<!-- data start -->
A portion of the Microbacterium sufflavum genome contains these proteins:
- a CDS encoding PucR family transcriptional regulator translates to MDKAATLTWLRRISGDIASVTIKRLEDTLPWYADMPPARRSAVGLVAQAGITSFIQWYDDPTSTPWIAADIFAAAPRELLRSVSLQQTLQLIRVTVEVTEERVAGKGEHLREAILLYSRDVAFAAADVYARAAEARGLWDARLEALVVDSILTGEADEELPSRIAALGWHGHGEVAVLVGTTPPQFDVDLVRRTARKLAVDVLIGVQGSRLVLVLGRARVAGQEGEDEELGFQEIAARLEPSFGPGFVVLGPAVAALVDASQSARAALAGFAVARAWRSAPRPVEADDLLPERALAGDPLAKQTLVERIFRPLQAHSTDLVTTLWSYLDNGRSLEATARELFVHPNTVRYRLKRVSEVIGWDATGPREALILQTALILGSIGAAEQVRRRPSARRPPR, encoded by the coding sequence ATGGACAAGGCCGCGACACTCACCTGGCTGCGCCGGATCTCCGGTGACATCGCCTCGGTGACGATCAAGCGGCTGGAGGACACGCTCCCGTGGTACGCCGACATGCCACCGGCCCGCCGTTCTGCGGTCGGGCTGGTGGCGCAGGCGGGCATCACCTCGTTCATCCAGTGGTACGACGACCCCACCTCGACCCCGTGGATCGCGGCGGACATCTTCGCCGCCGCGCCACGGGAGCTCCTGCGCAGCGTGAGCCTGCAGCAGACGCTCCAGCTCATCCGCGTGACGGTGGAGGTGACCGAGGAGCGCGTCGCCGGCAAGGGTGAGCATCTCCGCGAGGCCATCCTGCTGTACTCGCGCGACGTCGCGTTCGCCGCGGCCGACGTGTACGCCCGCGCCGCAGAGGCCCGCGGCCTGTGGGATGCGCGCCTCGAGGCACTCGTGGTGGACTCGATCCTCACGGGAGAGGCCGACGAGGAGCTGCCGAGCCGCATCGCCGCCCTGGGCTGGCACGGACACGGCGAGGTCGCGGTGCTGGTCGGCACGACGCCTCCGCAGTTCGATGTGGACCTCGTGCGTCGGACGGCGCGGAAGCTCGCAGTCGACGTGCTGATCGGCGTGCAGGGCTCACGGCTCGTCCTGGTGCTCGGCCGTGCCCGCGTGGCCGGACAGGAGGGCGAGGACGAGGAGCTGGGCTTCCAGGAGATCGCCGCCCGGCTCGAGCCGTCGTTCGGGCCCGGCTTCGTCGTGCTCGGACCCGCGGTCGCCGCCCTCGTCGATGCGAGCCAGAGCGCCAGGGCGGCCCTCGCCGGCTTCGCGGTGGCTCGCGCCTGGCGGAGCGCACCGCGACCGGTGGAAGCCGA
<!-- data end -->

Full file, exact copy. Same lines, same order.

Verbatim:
A portion of the Microbacterium sufflavum genome contains these proteins:
- a CDS encoding PucR family transcriptional regulator translates to MDKAATLTWLRRISGDIASVTIKRLEDTLPWYADMPPARRSAVGLVAQAGITSFIQWYDDPTSTPWIAADIFAAAPRELLRSVSLQQTLQLIRVTVEVTEERVAGKGEHLREAILLYSRDVAFAAADVYARAAEARGLWDARLEALVVDSILTGEADEELPSRIAALGWHGHGEVAVLVGTTPPQFDVDLVRRTARKLAVDVLIGVQGSRLVLVLGRARVAGQEGEDEELGFQEIAARLEPSFGPGFVVLGPAVAALVDASQSARAALAGFAVARAWRSAPRPVEADDLLPERALAGDPLAKQTLVERIFRPLQAHSTDLVTTLWSYLDNGRSLEATARELFVHPNTVRYRLKRVSEVIGWDATGPREALILQTALILGSIGAAEQVRRRPSARRPPR, encoded by the coding sequence ATGGACAAGGCCGCGACACTCACCTGGCTGCGCCGGATCTCCGGTGACATCGCCTCGGTGACGATCAAGCGGCTGGAGGACACGCTCCCGTGGTACGCCGACATGCCACCGGCCCGCCGTTCTGCGGTCGGGCTGGTGGCGCAGGCGGGCATCACCTCGTTCATCCAGTGGTACGACGACCCCACCTCGACCCCGTGGATCGCGGCGGACATCTTCGCCGCCGCGCCACGGGAGCTCCTGCGCAGCGTGAGCCTGCAGCAGACGCTCCAGCTCATCCGCGTGACGGTGGAGGTGACCGAGGAGCGCGTCGCCGGCAAGGGTGAGCATCTCCGCGAGGCCATCCTGCTGTACTCGCGCGACGTCGCGTTCGCCGCGGCCGACGTGTACGCCCGCGCCGCAGAGGCCCGCGGCCTGTGGGATGCGCGCCTCGAGGCACTCGTGGTGGACTCGATCCTCACGGGAGAGGCCGACGAGGAGCTGCCGAGCCGCATCGCCGCCCTGGGCTGGCACGGACACGGCGAGGTCGCGGTGCTGGTCGGCACGACGCCTCCGCAGTTCGATGTGGACCTCGTGCGTCGGACGGCGCGGAAGCTCGCAGTCGACGTGCTGATCGGCGTGCAGGGCTCACGGCTCGTCCTGGTGCTCGGCCGTGCCCGCGTGGCCGGACAGGAGGGCGAGGACGAGGAGCTGGGCTTCCAGGAGATCGCCGCCCGGCTCGAGCCGTCGTTCGGGCCCGGCTTCGTCGTGCTCGGACCCGCGGTCGCCGCCCTCGTCGATGCGAGCCAGAGCGCCAGGGCGGCCCTCGCCGGCTTCGCGGTGGCTCGCGCCTGGCGGAGCGCACCGCGACCGGTGGAAGCCGA